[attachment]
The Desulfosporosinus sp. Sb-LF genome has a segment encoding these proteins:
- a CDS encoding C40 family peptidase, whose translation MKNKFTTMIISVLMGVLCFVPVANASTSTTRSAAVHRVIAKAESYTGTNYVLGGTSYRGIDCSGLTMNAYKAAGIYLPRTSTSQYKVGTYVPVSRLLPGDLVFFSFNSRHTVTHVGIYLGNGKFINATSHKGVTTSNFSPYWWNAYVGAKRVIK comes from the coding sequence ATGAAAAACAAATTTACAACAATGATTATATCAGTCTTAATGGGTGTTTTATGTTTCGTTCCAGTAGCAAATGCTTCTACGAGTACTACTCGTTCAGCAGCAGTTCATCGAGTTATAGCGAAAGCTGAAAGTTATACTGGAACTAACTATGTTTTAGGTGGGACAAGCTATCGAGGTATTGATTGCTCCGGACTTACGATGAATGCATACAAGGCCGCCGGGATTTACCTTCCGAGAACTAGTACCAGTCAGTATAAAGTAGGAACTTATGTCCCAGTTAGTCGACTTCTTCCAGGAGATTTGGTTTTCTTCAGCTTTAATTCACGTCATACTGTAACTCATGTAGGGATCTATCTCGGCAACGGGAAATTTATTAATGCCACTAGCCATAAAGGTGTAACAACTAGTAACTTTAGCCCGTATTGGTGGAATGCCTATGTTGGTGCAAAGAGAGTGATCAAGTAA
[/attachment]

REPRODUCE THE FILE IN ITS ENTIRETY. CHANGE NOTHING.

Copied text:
The Desulfosporosinus sp. Sb-LF genome has a segment encoding these proteins:
- a CDS encoding C40 family peptidase, whose translation MKNKFTTMIISVLMGVLCFVPVANASTSTTRSAAVHRVIAKAESYTGTNYVLGGTSYRGIDCSGLTMNAYKAAGIYLPRTSTSQYKVGTYVPVSRLLPGDLVFFSFNSRHTVTHVGIYLGNGKFINATSHKGVTTSNFSPYWWNAYVGAKRVIK comes from the coding sequence ATGAAAAACAAATTTACAACAATGATTATATCAGTCTTAATGGGTGTTTTATGTTTCGTTCCAGTAGCAAATGCTTCTACGAGTACTACTCGTTCAGCAGCAGTTCATCGAGTTATAGCGAAAGCTGAAAGTTATACTGGAACTAACTATGTTTTAGGTGGGACAAGCTATCGAGGTATTGATTGCTCCGGACTTACGATGAATGCATACAAGGCCGCCGGGATTTACCTTCCGAGAACTAGTACCAGTCAGTATAAAGTAGGAACTTATGTCCCAGTTAGTCGACTTCTTCCAGGAGATTTGGTTTTCTTCAGCTTTAATTCACGTCATACTGTAACTCATGTAGGGATCTATCTCGGCAACGGGAAATTTATTAATGCCACTAGCCATAAAGGTGTAACAACTAGTAACTTTAGCCCGTATTGGTGGAATGCCTATGTTGGTGCAAAGAGAGTGATCAAGTAA